THE IMPORTANCE OF CLIENT SELECTION
Goldsmith doesn’t view his approach as high- risk because he has been working this way since he started out as a coach. One of the things he learned early on was the importance of working with the right clients.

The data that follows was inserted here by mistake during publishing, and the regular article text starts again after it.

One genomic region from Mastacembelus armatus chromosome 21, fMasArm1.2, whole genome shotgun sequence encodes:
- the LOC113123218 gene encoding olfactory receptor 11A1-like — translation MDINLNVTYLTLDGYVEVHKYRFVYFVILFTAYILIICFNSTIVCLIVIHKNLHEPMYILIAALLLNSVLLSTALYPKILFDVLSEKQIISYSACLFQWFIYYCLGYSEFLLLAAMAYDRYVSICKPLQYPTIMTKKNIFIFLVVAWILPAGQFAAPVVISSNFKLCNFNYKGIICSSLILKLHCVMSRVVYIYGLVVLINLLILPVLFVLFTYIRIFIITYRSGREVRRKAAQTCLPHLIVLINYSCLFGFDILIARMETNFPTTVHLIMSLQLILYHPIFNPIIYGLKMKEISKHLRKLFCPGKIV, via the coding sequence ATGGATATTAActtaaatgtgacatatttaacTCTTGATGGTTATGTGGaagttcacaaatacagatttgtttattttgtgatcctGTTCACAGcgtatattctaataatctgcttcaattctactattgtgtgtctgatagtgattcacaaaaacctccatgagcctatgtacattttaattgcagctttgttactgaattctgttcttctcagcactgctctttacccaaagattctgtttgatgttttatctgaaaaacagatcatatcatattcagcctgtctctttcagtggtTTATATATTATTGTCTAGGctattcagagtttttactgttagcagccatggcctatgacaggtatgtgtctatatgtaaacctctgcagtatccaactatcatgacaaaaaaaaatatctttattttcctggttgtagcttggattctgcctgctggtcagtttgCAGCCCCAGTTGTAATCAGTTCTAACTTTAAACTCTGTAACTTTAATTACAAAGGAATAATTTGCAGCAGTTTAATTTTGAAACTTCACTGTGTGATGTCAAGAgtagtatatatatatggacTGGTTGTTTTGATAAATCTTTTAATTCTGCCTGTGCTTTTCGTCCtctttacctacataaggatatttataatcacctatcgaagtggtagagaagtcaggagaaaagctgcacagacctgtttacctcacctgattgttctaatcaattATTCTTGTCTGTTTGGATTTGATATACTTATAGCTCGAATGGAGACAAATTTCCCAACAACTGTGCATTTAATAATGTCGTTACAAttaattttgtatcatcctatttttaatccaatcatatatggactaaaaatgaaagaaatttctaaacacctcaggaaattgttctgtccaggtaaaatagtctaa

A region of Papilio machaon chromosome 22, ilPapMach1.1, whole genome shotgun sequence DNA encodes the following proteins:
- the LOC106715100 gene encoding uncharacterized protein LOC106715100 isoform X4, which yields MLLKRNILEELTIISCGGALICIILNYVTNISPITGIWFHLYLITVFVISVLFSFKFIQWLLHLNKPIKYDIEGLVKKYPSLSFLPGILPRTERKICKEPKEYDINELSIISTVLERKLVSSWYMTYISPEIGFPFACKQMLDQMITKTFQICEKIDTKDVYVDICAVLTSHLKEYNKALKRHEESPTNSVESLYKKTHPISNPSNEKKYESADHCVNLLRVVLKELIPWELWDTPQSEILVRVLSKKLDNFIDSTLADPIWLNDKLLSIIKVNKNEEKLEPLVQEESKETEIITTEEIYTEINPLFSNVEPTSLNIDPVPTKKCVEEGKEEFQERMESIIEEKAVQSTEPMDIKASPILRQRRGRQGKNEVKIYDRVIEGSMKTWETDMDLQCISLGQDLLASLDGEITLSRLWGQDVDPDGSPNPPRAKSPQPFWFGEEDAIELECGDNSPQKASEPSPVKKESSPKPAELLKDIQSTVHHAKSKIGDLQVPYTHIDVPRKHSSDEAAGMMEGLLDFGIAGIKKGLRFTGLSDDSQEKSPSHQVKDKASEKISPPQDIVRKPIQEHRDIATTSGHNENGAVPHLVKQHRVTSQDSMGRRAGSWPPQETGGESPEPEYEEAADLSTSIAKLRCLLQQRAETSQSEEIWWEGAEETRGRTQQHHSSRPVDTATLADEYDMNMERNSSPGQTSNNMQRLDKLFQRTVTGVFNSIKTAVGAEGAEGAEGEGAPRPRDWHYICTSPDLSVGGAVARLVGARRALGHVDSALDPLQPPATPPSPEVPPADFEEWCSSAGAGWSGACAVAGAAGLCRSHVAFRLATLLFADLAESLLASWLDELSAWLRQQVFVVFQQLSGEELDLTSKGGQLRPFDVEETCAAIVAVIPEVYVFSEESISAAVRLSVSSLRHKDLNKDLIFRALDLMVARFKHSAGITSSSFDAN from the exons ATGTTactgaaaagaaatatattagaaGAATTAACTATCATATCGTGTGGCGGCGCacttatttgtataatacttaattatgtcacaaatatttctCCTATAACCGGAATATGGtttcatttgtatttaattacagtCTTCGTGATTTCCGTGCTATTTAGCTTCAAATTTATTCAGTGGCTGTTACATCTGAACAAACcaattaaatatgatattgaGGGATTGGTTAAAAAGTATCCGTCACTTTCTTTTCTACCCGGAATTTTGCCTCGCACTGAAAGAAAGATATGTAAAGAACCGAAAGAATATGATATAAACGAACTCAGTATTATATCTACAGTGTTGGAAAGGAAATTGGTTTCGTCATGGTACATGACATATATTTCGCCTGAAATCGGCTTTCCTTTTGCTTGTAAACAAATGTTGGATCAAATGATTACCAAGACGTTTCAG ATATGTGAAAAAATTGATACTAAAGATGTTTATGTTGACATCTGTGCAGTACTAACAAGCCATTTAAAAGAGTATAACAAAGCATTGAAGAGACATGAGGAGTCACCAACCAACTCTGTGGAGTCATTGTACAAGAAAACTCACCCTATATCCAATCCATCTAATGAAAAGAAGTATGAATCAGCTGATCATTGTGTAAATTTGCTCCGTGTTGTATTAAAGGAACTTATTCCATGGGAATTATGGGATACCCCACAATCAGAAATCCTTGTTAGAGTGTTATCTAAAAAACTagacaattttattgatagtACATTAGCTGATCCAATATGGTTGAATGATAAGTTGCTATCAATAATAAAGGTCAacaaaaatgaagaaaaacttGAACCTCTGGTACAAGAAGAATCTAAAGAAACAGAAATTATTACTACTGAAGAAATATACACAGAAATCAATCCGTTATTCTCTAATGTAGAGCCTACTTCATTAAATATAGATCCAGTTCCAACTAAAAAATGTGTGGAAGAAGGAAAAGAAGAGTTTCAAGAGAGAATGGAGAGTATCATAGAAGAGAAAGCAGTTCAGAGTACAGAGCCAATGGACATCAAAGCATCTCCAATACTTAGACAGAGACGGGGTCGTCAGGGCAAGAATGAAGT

‘I only trust myself to get results if I work with the right clients. For example, the client I worked with that changed the most, was the person I spent the least amount of time with. It was Alan Mulally, who was CEO of the Ford Motor Company, and was CEO of the Year in the United States and listed in Fortune magazine as the third-greatest leader in the world. Alan improved more than anyone I ever coached and I spent the least amount of time with him. I explained how it worked and he understood the process and he did it. Not only did he get better, but two hundred of his people also got better.’ That experience taught Goldsmith two lessons: